(Marmota flaviventris) MARMOT
How large is Jasper Alberta's Marmot?
- Mass: usually 2 - 5 kg
Length: to 28 in. (72 cm)
- Wildlife living area: taiga, temperate forest & rainforest, temperate grassland
Status: no special status.
Range:The yellow-bellied marmot ranges from southwestern Canada throughout the western United States.
- Yellow-bellied marmots have distinct yellow speckles on the sides of their necks, white between their eyes, yellow to red-yellow bellies and yellow-brown to tan, straight hair with white tips. Male marmots are heavier than females. The length of the body is 45-57 cm while the tail is 13-22 cm long. They also have a thumb stump with a nail.
- Melanism is widely found south of the Rocky Mountains.
Where do Marmots live?
Hoary Marmot "Whistler" Nursing Her Babies
Hoary marmots live near the tree line on slopes with grasses and forbs to eat and rocky areas for cover. Hoary marmots are diurnal and herbivorous, subsisting on leaves, flowers, grasses, and sedges. Predators include golden eagles, grizzly and black bears, wolverines, coyotes, red foxes, lynxes, wolves, and cougars.
Hoary Marmot Reproduction
Hoary marmots breed shortly after, or even before, their emergence from hibernation burrows in May and in some areas as early as February. Gestation lasts 25 to 30 days, so the litter of two to five young is born between late May and mid-June. The young "Whistlers" emerge from their birth den at three to four weeks of age, by which time they have a full coat of fur and are already beginning to be weaned. Subadults initially remain with their birth colony, but typically leave at two years of age, becoming fully sexually mature the following year.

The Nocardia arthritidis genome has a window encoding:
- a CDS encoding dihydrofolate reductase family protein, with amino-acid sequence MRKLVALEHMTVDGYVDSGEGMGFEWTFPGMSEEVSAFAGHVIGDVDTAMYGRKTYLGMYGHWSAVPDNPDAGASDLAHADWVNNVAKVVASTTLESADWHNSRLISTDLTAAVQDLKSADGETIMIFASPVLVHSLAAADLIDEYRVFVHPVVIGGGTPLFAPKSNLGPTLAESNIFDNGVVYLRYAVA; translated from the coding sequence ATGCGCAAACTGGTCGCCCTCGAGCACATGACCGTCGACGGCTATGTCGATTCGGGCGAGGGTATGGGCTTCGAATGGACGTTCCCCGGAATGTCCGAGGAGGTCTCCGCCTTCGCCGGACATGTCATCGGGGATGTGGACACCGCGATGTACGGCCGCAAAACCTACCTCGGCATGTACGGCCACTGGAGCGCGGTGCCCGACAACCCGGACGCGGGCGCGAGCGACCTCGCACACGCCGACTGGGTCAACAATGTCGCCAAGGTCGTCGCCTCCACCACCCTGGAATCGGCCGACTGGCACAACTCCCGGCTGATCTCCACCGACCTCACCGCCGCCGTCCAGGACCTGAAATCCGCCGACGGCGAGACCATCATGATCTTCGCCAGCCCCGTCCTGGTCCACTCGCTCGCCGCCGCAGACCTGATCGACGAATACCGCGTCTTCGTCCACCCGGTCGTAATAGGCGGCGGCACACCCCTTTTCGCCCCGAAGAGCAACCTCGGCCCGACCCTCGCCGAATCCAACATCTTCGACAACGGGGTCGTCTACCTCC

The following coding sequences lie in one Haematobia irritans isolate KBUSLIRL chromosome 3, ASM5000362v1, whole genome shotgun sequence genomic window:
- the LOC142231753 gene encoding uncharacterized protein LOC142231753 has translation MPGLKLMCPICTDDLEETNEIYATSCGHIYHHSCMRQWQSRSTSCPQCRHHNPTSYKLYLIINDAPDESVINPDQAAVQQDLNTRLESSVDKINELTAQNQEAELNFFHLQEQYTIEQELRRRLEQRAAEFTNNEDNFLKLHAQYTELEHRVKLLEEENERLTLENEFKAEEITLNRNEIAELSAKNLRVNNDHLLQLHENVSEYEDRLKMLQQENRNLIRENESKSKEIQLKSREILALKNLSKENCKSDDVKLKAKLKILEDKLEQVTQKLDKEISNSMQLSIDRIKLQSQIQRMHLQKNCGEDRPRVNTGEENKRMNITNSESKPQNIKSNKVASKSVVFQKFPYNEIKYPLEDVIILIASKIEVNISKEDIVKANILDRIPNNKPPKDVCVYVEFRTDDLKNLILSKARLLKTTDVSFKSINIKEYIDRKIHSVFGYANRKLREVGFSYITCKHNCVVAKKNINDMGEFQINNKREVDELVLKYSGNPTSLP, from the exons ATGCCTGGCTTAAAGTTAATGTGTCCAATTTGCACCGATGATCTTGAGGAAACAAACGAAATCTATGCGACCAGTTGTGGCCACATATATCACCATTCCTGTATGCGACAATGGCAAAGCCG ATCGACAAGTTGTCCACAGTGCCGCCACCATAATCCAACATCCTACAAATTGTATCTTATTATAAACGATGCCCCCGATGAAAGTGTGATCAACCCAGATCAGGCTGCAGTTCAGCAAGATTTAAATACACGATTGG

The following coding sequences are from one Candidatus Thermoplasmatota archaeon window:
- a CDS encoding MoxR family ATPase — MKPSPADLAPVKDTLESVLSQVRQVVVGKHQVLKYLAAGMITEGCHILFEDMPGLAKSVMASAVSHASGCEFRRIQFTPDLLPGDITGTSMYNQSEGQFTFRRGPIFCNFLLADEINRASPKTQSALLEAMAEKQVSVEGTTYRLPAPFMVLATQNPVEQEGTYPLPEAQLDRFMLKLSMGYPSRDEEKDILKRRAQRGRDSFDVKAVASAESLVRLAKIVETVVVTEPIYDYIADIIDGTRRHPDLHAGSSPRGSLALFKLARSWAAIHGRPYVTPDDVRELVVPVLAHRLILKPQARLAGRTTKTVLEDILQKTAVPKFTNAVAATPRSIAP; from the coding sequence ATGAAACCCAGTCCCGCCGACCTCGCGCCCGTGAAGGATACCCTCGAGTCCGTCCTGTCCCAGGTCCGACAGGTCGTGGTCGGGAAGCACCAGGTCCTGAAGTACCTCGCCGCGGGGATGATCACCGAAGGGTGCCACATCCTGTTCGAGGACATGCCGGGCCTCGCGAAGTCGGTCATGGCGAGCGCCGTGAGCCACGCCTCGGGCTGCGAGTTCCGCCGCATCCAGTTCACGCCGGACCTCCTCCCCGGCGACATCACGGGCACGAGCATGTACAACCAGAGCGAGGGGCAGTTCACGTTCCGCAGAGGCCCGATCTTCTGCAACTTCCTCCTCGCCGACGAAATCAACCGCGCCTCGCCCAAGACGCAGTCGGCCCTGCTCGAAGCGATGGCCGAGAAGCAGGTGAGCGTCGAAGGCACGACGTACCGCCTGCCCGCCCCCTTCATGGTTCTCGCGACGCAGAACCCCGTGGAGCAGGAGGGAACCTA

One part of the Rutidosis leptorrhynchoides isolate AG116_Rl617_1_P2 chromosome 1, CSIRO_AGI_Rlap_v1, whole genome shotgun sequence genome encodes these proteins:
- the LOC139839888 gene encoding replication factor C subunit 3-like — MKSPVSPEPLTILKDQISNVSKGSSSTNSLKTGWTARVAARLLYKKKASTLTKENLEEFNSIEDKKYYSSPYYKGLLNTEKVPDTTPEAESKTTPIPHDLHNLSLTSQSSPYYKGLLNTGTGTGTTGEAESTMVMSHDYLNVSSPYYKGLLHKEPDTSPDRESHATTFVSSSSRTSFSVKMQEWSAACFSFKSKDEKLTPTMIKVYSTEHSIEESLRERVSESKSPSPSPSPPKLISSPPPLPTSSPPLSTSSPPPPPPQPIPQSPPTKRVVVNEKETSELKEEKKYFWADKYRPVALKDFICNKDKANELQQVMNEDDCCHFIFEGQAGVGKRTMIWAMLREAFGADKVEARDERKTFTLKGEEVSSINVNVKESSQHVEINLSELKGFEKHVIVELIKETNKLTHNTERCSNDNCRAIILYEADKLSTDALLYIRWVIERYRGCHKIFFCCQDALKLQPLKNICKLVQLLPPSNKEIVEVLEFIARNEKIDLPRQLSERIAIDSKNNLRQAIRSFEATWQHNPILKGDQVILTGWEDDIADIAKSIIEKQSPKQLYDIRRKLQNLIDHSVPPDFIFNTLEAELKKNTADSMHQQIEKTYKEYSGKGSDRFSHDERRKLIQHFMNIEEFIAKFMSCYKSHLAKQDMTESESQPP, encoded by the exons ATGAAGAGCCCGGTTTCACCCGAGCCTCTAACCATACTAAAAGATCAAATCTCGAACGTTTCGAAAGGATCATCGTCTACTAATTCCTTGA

Details on the Jasper Marmot
The yellow-bellied marmot generally occupies open habitats such as steppes, alpine meadows, pastures, gravel-covered fields and forest edge. These marmots prefer to construct their burrows on open, grassy or herb-covered slopes. They generally occupy elevations of about 2,000 m but can be found at elevations up to 4,100 m in the Rocky Mountains.
Marmota flaviventris has 11 subspecies that populate extremely different climatic zones in western North America.